New Texas licensing laws to take affect Sept. 1, expected to impact 500,000

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Texas Department of Public Safety driver license office in Austin on June 13, 2019. (Nexstar Photo/Wes Rapaport)

AUSTIN, Texas (KAMR/KCIT) – Beginning Sept. 1, over 30 new laws will impact more than 500,000 Texans under the Texas Department of Licensing and Regulation (TDLR), involved in areas including driver’s education, cosmetology, health, and sports.

According to the TDLR, some of the coming changes will need agencies to develop rules for implementation. Some of the bills included specific directions for adopting the changes, but the “rulemaking process” may also grant the public the chance to give comments and feedback at TDLR advisory board meetings.

“The public can also participate in the process when proposed rules are published in the Texas Register and at meetings of the Texas Commission of Licensing and Regulation when the rules are discussed and brought up for a vote.” said TDLR, “The rulemaking process can take several months to complete.”

While a full list of new laws impacting TDLR licensees can be found here, here is a selection given by the TDLR:

  • HB 1560, TDLR’s Sunset bill:
    • Extends TDLR for another 12 years. The Texas Sunset Commission will next evaluate TDLR and whether it should remain an agency in 2033.
    • Deregulates the Polygraph industry in Texas. As of Sept. 1, 2021, a Polygraph license will no longer be required to perform polygraph examinations.
    • Combines the Barbering and Cosmetology programs and creates a new board.
    • Deregulates specialty cosmetology licenses for wig stylists and wig salons as of Sept. 1, 2021. A cosmetology license will not be required to provide styling services for wigs.
    • Deregulates Combative Sports Seconds licenses, Combative Sports Matchmakers licenses and Combative Sports Event Coordinators licenses as of Sept. 1, 2021.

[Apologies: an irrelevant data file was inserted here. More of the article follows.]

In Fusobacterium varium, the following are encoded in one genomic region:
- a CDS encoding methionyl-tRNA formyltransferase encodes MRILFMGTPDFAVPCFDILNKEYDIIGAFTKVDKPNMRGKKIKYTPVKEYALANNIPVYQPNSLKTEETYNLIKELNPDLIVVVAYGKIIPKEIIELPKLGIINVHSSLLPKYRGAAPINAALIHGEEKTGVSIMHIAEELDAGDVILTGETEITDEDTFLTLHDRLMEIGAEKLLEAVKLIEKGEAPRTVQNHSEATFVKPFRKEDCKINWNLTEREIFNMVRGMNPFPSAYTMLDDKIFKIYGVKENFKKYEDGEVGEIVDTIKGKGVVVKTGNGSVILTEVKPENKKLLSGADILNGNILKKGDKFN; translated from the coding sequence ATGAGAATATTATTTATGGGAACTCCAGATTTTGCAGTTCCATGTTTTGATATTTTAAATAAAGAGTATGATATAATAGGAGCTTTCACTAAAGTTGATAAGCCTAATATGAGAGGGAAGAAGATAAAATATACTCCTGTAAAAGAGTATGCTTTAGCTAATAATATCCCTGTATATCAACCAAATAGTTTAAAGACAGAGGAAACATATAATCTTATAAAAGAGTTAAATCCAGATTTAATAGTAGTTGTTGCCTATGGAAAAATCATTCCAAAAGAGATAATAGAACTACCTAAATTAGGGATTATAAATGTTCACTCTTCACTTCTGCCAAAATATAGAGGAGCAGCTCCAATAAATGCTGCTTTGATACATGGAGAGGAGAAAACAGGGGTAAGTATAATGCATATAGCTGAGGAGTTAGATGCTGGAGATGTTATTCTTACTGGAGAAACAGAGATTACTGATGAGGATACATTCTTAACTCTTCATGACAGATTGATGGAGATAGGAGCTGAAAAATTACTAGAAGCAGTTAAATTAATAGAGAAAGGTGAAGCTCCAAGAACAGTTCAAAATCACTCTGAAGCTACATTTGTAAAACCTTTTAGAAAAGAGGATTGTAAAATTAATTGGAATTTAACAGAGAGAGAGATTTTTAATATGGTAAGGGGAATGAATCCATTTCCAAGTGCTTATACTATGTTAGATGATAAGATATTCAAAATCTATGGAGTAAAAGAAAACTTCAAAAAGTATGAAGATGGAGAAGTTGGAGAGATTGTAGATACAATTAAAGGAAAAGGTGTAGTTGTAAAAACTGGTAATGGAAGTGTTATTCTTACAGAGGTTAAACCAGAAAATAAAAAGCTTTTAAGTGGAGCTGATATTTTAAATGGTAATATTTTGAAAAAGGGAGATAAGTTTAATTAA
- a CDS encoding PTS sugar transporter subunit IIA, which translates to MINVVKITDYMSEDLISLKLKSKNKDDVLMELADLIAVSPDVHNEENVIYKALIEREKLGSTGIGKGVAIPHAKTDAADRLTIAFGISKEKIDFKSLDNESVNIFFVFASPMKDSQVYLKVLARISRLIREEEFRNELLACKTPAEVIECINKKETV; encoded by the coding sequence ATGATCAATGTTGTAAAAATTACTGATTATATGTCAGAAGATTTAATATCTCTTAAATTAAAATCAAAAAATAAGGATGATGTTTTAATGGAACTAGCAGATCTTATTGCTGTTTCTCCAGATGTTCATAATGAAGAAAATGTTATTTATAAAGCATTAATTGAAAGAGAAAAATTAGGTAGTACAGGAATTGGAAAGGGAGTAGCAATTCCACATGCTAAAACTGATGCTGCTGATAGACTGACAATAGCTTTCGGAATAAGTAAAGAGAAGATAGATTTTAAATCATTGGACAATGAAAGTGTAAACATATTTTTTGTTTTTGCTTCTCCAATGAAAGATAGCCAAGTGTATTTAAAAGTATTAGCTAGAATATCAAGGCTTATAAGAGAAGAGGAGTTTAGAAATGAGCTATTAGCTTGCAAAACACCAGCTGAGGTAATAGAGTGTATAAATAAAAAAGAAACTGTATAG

• Moves Home Warranty regulation from the Texas Real Estate Commission to TDLR.
    • Reapportions membership of the Driver Training and Traffic Safety Advisory Committee.

Air Conditioning & Refrigeration:

  • HB 871 bans a municipality from charging air conditioning and refrigeration contractors a registration fee to work in that municipality.

Barbering:

  • HB 1560 combines the Barbering and Cosmetology programs and creates a new advisory board; abolishes instructor licenses.

Combative Sports:

  • HB 1560 deregulates Combative Sports Seconds licenses, Combative Sports Matchmakers licenses and Combative Sports Event Coordinators licenses as of Sept. 1, 2021.

Cosmetology:

  • HB 1560 combines the Barbering and Cosmetology programs and creates a new board; abolished wig salon and wig specialty licenses; abolishes instructor licenses.
  • HB 3721 requires that human trafficking awareness signs displayed in cosmetology establishments include information about how to report suspicious activity to the Texas Department of Public Safety.